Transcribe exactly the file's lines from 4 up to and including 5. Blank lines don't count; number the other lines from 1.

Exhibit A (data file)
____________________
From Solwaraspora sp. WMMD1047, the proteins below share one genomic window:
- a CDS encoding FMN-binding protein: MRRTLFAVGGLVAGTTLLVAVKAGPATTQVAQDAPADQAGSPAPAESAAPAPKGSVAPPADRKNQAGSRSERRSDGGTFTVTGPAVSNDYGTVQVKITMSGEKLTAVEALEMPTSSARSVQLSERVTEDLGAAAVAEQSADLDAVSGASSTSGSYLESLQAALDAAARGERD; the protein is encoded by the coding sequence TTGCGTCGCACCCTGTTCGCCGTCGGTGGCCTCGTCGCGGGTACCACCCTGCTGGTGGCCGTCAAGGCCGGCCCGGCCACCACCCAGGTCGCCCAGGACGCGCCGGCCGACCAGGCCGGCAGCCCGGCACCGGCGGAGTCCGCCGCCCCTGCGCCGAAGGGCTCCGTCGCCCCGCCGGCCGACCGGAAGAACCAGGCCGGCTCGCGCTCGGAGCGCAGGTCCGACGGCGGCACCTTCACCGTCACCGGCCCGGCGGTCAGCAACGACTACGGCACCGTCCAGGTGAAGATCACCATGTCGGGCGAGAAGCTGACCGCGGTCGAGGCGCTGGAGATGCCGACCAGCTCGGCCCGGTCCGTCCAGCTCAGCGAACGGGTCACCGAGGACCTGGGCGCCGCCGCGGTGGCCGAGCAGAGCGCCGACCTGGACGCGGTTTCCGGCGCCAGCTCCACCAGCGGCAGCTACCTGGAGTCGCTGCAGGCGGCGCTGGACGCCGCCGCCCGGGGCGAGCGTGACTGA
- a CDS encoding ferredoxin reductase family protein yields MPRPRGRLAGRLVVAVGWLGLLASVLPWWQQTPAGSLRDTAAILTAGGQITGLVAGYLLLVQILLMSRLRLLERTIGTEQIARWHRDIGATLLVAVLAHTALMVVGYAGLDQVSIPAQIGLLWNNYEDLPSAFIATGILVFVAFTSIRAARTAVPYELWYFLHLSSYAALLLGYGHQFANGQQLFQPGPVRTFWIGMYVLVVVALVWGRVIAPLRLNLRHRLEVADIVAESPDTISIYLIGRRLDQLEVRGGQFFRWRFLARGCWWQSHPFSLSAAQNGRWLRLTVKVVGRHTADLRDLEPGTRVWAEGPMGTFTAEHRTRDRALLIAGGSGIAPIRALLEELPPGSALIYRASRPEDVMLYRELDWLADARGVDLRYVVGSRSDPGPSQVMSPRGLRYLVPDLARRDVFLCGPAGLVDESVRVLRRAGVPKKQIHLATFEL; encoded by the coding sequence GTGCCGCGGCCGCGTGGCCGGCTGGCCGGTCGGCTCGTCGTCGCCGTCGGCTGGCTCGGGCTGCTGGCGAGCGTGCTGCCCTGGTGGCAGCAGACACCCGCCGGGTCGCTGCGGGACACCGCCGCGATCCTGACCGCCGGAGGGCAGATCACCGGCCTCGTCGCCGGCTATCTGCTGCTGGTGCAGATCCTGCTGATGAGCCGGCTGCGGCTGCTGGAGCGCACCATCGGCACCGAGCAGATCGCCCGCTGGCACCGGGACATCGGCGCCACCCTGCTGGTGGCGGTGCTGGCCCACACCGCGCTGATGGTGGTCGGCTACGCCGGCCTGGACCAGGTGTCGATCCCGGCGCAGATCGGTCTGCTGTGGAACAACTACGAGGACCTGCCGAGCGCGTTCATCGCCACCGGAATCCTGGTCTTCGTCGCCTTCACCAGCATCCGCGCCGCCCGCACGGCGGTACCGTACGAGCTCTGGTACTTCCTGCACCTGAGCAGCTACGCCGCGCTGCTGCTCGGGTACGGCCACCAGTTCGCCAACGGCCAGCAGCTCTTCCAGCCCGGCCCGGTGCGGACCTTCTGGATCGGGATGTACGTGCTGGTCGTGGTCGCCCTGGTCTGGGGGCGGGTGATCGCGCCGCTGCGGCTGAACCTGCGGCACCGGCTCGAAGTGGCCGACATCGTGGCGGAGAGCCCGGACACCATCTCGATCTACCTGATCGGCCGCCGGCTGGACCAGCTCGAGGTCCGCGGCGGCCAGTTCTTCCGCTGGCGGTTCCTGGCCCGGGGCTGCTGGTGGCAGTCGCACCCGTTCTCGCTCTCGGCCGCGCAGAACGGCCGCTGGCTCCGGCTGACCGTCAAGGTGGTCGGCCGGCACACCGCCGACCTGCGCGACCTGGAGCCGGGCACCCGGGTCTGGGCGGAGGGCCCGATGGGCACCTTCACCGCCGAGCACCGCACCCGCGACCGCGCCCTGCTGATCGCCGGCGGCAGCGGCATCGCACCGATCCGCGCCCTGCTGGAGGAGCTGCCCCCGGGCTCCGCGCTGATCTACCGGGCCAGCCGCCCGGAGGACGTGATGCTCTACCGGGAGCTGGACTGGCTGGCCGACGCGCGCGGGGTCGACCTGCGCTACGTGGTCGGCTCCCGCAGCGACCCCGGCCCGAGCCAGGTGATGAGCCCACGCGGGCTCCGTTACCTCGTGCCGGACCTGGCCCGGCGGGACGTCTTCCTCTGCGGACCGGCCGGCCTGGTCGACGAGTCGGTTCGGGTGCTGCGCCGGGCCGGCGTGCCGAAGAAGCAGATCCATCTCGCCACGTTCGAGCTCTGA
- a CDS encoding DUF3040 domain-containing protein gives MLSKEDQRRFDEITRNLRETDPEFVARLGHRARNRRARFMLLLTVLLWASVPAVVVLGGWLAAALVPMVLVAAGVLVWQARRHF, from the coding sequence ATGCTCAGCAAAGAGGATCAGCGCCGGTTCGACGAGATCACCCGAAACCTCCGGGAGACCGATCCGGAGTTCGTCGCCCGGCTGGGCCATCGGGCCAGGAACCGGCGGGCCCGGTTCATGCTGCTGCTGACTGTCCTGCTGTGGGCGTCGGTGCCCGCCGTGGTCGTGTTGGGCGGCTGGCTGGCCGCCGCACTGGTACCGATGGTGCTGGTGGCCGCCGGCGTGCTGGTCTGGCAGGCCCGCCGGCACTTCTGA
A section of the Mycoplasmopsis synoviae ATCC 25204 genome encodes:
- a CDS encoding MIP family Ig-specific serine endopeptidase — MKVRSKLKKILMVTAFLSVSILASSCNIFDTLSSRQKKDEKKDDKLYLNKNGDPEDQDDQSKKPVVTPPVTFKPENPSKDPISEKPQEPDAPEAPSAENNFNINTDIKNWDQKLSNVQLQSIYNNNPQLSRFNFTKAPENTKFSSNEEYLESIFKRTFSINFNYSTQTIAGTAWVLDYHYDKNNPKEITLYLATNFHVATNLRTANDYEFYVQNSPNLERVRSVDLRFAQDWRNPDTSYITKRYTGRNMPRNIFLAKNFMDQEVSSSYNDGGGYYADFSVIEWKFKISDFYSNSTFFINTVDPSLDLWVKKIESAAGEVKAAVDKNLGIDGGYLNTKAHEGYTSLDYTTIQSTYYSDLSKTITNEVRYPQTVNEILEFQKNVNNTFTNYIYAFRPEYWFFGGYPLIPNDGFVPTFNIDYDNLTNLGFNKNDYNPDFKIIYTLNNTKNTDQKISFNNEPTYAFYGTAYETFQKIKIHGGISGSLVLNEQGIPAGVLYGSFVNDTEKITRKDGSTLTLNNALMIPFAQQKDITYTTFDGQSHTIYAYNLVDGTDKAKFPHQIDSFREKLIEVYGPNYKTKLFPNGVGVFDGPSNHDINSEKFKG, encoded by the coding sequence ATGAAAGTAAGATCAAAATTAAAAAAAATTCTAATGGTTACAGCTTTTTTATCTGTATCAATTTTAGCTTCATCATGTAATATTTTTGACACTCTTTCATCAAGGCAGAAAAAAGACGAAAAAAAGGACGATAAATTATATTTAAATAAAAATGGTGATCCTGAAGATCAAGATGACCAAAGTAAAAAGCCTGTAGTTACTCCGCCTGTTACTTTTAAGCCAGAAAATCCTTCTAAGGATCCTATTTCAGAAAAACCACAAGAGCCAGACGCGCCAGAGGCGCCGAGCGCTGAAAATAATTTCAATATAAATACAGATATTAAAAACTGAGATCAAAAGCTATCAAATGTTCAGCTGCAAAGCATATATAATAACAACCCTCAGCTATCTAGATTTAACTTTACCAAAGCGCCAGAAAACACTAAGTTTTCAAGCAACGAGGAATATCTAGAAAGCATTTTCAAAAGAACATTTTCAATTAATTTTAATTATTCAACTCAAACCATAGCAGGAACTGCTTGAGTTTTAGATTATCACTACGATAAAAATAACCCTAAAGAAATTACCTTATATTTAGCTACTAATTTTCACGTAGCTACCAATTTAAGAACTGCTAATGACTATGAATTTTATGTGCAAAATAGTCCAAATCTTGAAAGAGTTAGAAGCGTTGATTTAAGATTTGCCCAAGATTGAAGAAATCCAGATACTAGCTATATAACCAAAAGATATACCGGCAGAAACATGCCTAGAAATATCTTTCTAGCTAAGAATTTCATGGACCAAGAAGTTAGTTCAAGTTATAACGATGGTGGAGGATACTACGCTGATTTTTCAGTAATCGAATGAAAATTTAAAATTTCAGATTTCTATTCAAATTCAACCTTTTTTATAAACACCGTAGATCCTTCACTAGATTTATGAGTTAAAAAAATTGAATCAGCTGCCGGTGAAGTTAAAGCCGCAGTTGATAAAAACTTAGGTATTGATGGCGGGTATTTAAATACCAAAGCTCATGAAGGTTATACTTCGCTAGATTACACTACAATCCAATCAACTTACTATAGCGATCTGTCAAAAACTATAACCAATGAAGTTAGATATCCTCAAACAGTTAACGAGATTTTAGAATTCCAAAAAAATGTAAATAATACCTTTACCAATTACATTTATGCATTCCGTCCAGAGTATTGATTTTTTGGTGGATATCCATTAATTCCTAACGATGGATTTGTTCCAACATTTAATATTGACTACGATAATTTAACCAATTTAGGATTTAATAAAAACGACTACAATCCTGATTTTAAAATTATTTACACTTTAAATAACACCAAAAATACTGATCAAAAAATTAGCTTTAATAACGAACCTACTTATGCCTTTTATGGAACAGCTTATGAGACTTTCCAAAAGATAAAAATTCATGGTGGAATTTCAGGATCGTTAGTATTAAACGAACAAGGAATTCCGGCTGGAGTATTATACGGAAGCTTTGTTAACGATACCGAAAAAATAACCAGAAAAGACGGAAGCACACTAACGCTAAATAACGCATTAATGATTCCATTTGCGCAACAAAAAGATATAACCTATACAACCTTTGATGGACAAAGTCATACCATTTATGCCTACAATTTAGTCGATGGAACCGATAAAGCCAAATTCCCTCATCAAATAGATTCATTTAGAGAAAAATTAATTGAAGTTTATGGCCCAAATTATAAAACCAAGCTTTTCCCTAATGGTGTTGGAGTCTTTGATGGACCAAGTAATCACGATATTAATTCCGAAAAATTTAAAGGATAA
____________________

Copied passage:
- a CDS encoding DUF3040 domain-containing protein gives MLSKEDQRRFDEITRNLRETDPEFVARLGHRARNRRARFMLLLTVLLWASVPAVVVLGGWLAAALVPMVLVAAGVLVWQARRHF, from the coding sequence ATGCTCAGCAAAGAGGATCAGCGCCGGTTCGACGAGATCACCCGAAACCTCCGGGAGACCGATCCGGAGTTCGTCGCCCGGCTGGGCCATCGGGCCAGGAACCGGCGGGCCCGGTTCATGCTGCTGCTGACTGTCCTGCTGTGGGCGTCGGTGCCCGCCGTGGTCGTGTTGGGCGGCTGGCTGGCCGCCGCACTGGTACCGATGGTGCTGGTGGCCGCCGGCGTGCTGGTCTGGCAGGCCCGCCGGCACTTCTGA
A section of the Mycoplasmopsis synoviae ATCC 25204 genome encodes: